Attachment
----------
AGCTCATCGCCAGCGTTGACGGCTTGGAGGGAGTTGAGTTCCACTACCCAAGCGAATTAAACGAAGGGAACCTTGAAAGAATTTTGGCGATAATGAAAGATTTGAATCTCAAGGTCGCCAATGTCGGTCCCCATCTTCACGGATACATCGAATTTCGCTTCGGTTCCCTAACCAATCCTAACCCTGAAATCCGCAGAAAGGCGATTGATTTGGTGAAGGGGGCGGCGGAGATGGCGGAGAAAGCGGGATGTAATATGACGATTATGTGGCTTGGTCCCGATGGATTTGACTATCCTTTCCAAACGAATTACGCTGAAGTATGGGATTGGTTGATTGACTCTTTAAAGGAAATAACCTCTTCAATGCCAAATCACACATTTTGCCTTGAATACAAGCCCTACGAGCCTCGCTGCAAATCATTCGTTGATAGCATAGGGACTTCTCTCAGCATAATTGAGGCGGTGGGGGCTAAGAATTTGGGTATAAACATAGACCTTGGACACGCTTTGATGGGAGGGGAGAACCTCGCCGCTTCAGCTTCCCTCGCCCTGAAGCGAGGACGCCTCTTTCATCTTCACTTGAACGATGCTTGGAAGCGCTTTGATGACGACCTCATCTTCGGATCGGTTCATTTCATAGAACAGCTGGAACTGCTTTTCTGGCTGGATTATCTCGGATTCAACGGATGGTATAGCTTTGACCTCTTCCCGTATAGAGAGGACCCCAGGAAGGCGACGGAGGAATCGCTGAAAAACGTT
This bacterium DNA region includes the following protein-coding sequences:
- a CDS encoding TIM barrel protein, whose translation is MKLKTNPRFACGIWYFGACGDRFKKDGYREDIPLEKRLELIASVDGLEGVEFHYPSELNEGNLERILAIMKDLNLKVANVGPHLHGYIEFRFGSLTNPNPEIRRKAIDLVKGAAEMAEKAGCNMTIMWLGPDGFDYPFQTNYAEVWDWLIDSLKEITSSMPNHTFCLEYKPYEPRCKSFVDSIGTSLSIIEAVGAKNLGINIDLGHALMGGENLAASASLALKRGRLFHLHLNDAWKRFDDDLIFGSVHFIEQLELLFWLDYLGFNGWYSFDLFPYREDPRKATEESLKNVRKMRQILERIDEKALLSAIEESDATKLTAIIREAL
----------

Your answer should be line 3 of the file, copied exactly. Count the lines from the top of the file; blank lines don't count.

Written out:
- a CDS encoding TIM barrel protein, whose translation is MKLKTNPRFACGIWYFGACGDRFKKDGYREDIPLEKRLELIASVDGLEGVEFHYPSELNEGNLERILAIMKDLNLKVANVGPHLHGYIEFRFGSLTNPNPEIRRKAIDLVKGAAEMAEKAGCNMTIMWLGPDGFDYPFQTNYAEVWDWLIDSLKEITSSMPNHTFCLEYKPYEPRCKSFVDSIGTSLSIIEAVGAKNLGINIDLGHALMGGENLAASASLALKRGRLFHLHLNDAWKRFDDDLIFGSVHFIEQLELLFWLDYLGFNGWYSFDLFPYREDPRKATEESLKNVRKMRQILERIDEKALLSAIEESDATKLTAIIREAL